Get a copy

4. Fear and Loathing in Las Vegas, Hunter S. Thompson. 1971

I didn’t read it. I tried, I really did. But I never found a way in. Same with Tom Wolfe’s Electric Kool-Aid Acid Test. Yep, feels good to admit it. Perhaps I’ll start another blog of all the other staples and classic literature I didn’t read. First up: Infinite Jest by David Foster Wallace. If anyone actually made it all the way through that behemoth, I’d love to hear what it’s about.

Go on, YOU read it!

3. On The Road, Jack Kerouac. 1957

Kerouac wrote the book on, well, roadtripping books. Reading it was an exhausting rite of passage, as most Beat books were, forcing you to wake up, get hip and keep up. It reads like the kind of frenzied work that went into it: three nico-caffeinated weeks typing on one continuously scrolling piece of paper. It oozed with the restless angst that Charley didn’t.

In the end, after all of the drama and adventure, the road leads nowhere and nothing really matters.

“‘Where we going, man?’
‘I don’t know but we gotta go.’”

And that’s the beautiful thing, man. Dig it!

Read it here.

2. The Grapes of Wrath, John Steinbeck. 1939

This book made me proud to have read it. Steinbeck was a master of restless dreaming, of seeking out a better life somewhere, someday. Of course, it doesn’t work out that way. It’s the journey that helps us arrive at who we really are. Okay, enough psycho babble. The Joads got a raw deal, and the raw deals kept coming everywhere they turned. There’s plenty of political and social symbolism (and the reality of migration, xenophobia, desperation and human nature) in here, but I always come back to this: Tom Joad was an idiot. I’m sure not everyone would agree.

Get you copy here!

1. Zen and the Art of Motorcycle Maintenance, Robert Pirsig. 1974

This was an assignment for a sociology class during college May session, and it changed my summer and my life. For one thing, it made me a pretentious ass — or, rather, it made me aspire for pretentious assiness. Example: the word chautauqua. For years (and even a recently as last month) I will refer to some occasions five or more people are chatting as a chautauqua. Someone needs to break an acoustic guitar over my head.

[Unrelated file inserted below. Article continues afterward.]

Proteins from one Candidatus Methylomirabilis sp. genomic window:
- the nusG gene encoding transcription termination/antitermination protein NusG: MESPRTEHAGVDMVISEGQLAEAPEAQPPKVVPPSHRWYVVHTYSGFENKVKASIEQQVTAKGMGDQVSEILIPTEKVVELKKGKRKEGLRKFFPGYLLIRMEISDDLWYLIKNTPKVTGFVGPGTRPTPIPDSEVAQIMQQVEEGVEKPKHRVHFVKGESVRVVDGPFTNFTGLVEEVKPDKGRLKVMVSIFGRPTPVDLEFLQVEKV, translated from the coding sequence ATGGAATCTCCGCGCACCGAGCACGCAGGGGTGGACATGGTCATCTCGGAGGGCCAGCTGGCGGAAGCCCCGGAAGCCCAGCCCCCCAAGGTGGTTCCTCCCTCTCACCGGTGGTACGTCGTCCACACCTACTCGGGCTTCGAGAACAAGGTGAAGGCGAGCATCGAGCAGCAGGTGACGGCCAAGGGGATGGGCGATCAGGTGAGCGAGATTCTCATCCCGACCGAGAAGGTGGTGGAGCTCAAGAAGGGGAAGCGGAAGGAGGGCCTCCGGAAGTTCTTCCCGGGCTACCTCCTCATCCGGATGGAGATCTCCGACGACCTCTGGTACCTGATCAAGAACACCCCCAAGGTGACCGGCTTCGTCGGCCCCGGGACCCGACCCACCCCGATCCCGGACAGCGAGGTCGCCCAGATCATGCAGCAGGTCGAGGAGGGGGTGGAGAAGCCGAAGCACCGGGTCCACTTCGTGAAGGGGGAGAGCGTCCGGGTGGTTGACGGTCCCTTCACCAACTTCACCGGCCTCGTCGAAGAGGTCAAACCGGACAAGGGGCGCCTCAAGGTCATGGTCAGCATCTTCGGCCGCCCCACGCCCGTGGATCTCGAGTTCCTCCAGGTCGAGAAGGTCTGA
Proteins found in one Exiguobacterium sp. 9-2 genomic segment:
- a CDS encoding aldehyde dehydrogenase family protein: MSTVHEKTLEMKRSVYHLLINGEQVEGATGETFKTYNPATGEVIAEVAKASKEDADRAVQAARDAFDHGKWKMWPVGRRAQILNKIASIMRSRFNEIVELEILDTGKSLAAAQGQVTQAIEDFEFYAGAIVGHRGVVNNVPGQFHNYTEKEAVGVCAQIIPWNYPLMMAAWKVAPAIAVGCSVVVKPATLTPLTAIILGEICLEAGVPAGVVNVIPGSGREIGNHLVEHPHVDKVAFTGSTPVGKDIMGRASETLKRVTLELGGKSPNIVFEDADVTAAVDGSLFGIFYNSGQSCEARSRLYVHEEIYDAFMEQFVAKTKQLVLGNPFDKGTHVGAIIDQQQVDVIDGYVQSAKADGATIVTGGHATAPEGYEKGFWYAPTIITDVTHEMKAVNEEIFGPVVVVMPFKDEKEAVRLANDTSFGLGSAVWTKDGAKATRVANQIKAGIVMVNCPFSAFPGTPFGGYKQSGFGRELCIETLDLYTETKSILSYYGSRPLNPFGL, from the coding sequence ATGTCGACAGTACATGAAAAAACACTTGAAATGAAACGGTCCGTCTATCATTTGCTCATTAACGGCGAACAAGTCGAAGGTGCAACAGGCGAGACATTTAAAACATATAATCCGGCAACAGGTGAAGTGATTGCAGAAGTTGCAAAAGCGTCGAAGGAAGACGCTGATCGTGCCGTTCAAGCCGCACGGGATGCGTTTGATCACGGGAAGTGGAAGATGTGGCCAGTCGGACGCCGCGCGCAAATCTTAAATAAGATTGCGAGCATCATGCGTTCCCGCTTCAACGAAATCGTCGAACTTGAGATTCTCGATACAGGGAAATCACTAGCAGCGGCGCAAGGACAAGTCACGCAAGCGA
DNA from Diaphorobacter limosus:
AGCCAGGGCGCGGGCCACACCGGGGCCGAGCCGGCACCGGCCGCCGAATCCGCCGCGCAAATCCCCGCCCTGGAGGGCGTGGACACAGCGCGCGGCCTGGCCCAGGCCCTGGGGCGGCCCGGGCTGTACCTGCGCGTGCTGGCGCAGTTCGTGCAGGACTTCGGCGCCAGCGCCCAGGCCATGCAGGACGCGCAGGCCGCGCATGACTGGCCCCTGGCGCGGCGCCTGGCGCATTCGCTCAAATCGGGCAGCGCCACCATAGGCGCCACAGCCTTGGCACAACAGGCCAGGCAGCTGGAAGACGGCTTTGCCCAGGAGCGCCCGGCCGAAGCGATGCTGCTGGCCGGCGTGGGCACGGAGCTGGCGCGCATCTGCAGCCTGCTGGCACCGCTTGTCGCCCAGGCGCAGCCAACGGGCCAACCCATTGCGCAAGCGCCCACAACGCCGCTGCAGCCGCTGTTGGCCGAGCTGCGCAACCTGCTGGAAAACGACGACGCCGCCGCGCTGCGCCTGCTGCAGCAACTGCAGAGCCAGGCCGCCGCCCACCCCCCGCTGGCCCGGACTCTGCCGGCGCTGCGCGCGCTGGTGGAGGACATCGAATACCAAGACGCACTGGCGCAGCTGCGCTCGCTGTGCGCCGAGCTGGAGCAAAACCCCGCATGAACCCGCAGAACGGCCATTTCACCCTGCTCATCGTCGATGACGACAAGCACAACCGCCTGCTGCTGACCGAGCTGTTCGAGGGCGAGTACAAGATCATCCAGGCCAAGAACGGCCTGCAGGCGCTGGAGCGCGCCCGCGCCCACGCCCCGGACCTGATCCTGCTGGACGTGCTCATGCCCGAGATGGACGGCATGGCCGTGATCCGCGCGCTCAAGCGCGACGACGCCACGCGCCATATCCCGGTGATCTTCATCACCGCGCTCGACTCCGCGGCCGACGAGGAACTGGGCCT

After 30 years, a few symbols still resonate with me from this book — forgive the brevity:

  • The road is time: the past, future and the present. Be conscious of which is most important at any given moment.
  • The motorcycle represents one’s life: there is the right way to make it work, and there are other ways. Seek out what is the right way for you. Understand the machine well enough so that when it acts up, you are able to make it right again.
  • “Helmets” (while a good idea, I suppose) prevent us from fully experiencing the world around us. Remove it and see the world with better clarity, feel the wind and breathe it in, and savor the nits and gnats as you encounter them along the way.

What really took me in was the indefinable matter of values and quality that we are immersed in everyday. At age 20, this was an epiphany. The prologue is a grabber:

“What is good, Phaedrus, and what is not good, Need we anyone to tell us these things?”

As for Phaedrus, I still spar my own Phaedrus every day. I’m happy to observe that with age comes wisdom, and so my Phaedrus and I have arrived at a healthy entente.

I encourage you all to meet, know and feed your own Phaedrus.

Really, you should read it.


Though the events of these books are a far cry from Mom’s July 17, 1969 — the laundry and Mike’s shot — I’ll bet she learned a lot about all of the above that summer.

Tim & Jim took a hike while Mike got his shot and we did the laundry. Took us 2 hours to find Dee’s at Hayward but had a nice visit and dinner. Got back about 10.

Marge Binder, July 17, 1969

I’ve been living in the Bay Area for 12 years and have yet to visit Mt. Tam or Hayward. I’m not really proud of that. But there it is.

July 15, 1969: More Hippies!

Hippie Tree Photo

Before we get to the hippies, there’s another thing that happened this day. I got separated from the family at Fishermann’s Wharf. I have visual memories of the terror: strange crowds and cars and noise and movement in every direction; and no Mom! Maw says she was equally freaked.

We were reunited soon enough because I followed my parents’ advice: “If you get lost, just stay put and we’ll find you.” Or maybe they taught me that after this episode. Anyway, it makes sense.

Okay, now on to Dad’s favorite people: hippies!

https://allthatsinteresting.com/san-francisco-1960s-photos

Hippies were everywhere by 1969, but the Bay Area was still the epicenter of the peace and love action. They seemed nice enough to me, a little dirty and odiferous. For Dad, though, hippies represented a culture counter to his own. He was an establishment man and a veteran of WWII. As the editor-in-chief of ARMY magazine, he was working with a positive narrative on the events in Vietnam. It’s a topic we hashed out many years later; much to my fascination, Dad was both clear-eyed and clear of conscience.